Most people don’t know how easy it is to make their homes run on less energy, and here at InterNACHI, we want to change that.
Drastic reductions in heating, cooling and electricity costs can be accomplished through very simple changes, most of which homeowners can do themselves. Of course, for homeowners who want to take advantage of the most up-to-date knowledge and systems in home energy efficiency, InterNACHI energy auditors can perform in-depth testing to find the best energy solutions for your particular home.
Why make your home more energy efficient? Here are a few good reasons:
As much as half of the energy used in homes goes toward heating and cooling. The following are a few ways that energy bills can be reduced through adjustments to the heating and cooling systems:
2. Install a tankless water heater.
Demand-type water heaters (tankless or instantaneous) provide hot water only as it is needed. They don't produce the standby energy losses associated with traditional storage water heaters, which will save on energy costs. Tankless water heaters heat water directly without the use of a storage tank. When a hot water tap is turned on, cold water travels through a pipe into the unit. A gas burner or an electric element heats the water. As a result, demand water heaters deliver a constant supply of hot water. You don't need to wait for a storage tank to fill up with enough hot water.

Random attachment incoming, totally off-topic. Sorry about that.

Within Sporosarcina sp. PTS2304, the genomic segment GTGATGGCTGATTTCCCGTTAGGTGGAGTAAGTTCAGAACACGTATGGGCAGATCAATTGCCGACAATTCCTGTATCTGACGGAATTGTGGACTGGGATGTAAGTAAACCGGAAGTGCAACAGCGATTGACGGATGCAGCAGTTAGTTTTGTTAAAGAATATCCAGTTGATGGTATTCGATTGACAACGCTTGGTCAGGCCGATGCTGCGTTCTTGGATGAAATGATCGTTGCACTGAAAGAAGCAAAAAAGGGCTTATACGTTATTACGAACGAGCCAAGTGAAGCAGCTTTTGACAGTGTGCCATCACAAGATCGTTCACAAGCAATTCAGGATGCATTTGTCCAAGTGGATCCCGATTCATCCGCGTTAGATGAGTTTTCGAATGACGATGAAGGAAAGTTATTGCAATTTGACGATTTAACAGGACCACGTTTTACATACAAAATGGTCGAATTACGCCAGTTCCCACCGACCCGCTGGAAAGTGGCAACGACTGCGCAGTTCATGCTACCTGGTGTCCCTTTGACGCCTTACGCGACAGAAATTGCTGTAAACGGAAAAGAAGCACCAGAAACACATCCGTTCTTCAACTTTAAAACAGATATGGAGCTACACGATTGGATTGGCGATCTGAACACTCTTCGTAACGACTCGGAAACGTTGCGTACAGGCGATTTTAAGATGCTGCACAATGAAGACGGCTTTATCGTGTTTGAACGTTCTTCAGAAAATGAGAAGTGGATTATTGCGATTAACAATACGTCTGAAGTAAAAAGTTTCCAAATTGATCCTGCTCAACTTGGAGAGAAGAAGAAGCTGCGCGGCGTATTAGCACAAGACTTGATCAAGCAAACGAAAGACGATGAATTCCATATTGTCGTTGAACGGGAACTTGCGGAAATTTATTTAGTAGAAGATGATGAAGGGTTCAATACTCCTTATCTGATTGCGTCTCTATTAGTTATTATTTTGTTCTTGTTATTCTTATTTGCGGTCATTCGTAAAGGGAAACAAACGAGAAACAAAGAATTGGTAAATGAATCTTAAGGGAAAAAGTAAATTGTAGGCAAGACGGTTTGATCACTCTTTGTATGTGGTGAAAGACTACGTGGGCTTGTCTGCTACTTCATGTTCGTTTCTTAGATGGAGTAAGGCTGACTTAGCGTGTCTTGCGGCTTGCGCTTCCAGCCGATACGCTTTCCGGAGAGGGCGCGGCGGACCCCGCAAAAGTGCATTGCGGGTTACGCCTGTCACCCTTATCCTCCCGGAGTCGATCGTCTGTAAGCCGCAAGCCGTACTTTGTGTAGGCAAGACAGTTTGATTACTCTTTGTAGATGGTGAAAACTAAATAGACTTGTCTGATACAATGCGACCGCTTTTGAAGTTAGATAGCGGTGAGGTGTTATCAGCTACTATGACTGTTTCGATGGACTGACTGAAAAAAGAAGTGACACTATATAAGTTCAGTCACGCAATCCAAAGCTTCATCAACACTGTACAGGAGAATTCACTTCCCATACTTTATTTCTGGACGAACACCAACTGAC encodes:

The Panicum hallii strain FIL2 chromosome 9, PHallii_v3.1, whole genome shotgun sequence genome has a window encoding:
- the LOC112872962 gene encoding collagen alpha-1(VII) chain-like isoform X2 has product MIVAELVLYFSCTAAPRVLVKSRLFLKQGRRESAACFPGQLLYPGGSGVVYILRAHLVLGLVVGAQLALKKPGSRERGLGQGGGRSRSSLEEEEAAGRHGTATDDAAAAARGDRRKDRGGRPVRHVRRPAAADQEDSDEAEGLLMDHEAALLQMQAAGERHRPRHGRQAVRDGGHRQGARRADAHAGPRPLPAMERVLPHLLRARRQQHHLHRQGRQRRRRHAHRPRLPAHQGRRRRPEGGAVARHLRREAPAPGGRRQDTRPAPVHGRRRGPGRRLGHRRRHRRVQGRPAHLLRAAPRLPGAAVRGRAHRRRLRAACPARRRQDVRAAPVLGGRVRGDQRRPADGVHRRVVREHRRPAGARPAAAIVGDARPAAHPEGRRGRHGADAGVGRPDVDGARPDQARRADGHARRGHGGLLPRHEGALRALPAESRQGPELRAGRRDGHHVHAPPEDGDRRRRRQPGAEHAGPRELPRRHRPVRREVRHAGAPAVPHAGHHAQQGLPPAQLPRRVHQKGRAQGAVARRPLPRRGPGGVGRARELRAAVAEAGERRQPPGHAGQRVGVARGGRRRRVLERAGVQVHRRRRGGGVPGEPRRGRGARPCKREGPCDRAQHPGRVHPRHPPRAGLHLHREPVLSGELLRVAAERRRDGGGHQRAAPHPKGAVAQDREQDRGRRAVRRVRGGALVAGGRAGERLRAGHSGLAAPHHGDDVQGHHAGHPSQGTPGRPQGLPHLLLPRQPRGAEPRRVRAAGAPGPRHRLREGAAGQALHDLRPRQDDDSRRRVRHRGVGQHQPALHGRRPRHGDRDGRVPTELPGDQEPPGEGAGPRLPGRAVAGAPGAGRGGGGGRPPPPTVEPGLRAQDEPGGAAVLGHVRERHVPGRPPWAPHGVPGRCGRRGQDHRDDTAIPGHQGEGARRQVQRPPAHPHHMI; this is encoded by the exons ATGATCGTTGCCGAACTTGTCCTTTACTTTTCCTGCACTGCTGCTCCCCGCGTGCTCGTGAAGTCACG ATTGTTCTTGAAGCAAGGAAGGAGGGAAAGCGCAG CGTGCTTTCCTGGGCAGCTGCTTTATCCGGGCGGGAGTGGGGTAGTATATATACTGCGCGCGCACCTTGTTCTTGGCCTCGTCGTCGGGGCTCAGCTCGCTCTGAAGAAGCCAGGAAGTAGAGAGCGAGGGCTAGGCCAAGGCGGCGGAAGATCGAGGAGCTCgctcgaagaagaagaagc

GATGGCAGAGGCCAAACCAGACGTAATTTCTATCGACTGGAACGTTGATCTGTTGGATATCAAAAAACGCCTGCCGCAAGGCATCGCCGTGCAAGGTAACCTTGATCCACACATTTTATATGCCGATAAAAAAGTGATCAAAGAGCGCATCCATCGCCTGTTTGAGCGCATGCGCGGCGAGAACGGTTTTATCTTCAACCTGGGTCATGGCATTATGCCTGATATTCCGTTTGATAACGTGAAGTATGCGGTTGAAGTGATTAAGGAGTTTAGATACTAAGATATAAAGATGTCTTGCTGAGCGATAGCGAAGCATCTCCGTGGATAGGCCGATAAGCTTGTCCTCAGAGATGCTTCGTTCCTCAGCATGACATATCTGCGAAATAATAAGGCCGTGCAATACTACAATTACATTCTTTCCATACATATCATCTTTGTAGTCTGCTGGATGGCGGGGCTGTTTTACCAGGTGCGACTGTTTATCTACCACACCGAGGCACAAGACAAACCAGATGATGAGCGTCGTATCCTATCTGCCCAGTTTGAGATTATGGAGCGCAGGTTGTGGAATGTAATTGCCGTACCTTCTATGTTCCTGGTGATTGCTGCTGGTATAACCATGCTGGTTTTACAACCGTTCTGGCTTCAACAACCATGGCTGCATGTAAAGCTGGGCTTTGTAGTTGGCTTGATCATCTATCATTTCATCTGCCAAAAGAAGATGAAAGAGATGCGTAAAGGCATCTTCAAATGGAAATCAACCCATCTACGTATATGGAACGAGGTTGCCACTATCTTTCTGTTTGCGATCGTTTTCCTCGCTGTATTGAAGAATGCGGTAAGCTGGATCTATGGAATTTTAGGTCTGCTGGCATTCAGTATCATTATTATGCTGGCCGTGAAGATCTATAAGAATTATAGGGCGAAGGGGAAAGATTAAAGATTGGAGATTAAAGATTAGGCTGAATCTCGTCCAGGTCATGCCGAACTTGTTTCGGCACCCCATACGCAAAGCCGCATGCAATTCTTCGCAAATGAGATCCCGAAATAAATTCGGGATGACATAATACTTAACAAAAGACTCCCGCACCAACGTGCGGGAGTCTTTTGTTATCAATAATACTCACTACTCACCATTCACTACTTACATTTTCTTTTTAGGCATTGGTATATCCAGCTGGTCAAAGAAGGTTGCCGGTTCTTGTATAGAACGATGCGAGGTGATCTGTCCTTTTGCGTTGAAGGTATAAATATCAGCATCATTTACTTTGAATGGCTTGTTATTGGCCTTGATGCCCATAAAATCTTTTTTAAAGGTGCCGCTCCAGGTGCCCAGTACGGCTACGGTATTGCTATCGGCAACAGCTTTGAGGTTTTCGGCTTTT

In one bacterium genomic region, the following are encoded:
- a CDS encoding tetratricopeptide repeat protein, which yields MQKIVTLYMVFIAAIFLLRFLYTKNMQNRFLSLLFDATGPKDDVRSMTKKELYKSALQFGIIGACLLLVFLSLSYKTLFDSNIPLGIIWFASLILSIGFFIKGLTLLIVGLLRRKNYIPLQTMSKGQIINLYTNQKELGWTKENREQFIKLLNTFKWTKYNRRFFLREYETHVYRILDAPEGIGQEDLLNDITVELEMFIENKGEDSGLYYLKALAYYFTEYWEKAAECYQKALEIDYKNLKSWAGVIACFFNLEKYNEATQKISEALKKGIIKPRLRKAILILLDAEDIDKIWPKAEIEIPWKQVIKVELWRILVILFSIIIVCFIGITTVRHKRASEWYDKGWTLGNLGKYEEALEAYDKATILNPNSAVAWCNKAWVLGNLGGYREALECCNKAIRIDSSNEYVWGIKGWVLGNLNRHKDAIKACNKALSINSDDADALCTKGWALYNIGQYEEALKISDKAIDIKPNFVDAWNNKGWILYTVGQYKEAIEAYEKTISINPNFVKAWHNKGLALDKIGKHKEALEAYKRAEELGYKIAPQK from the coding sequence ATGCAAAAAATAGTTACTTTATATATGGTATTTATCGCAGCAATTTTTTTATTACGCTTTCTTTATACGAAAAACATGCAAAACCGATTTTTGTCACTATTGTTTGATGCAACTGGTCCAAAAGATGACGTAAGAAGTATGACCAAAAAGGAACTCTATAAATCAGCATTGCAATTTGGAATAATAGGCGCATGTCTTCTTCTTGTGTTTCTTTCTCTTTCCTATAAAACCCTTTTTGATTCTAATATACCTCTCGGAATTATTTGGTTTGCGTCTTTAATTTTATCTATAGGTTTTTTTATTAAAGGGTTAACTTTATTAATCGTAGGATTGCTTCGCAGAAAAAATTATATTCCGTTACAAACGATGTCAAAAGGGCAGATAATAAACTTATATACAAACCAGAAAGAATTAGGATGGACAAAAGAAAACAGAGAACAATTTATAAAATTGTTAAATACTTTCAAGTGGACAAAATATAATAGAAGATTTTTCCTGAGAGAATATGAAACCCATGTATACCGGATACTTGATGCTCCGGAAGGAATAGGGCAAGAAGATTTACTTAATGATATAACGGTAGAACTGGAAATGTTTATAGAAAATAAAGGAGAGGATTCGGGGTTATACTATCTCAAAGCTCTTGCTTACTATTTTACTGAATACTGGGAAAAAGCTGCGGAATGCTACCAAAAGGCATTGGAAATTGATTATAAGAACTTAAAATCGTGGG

3. Replace incandescent lights.
The average household dedicates 11% of its energy budget to lighting. Traditional incandescent lights convert approximately only 10% of the energy they consume into light, while the rest becomes heat. The use of new lighting technologies, such as light-emitting diodes (LEDs) and compact fluorescent lamps (CFLs), can reduce the energy use required by lighting by 50% to 75%. Advances in lighting controls offer further energy savings by reducing the amount of time that lights are on but not being used. Here are some facts about CFLs and LEDs:
Sealing and insulating your home is one of the most cost-effective ways to make a home more comfortable and energy-efficient, and you can do it yourself. A tightly sealed home can improve comfort and indoor air quality while reducing utility bills. An InterNACHI energy auditor can assess leakage in the building envelope and recommend fixes that will dramatically increase comfort and energy savings.
The following are some common places where leakage may occur:
The following systems can be installed to conserve water usage in homes:
Appliances and electronics account for about 20% of household energy bills in a typical U.S. home. The following are tips that will reduce the required energy of electronics and appliances:
Daylighting is the practice of using natural light to illuminate the home's interior. It can be achieved using the following approaches: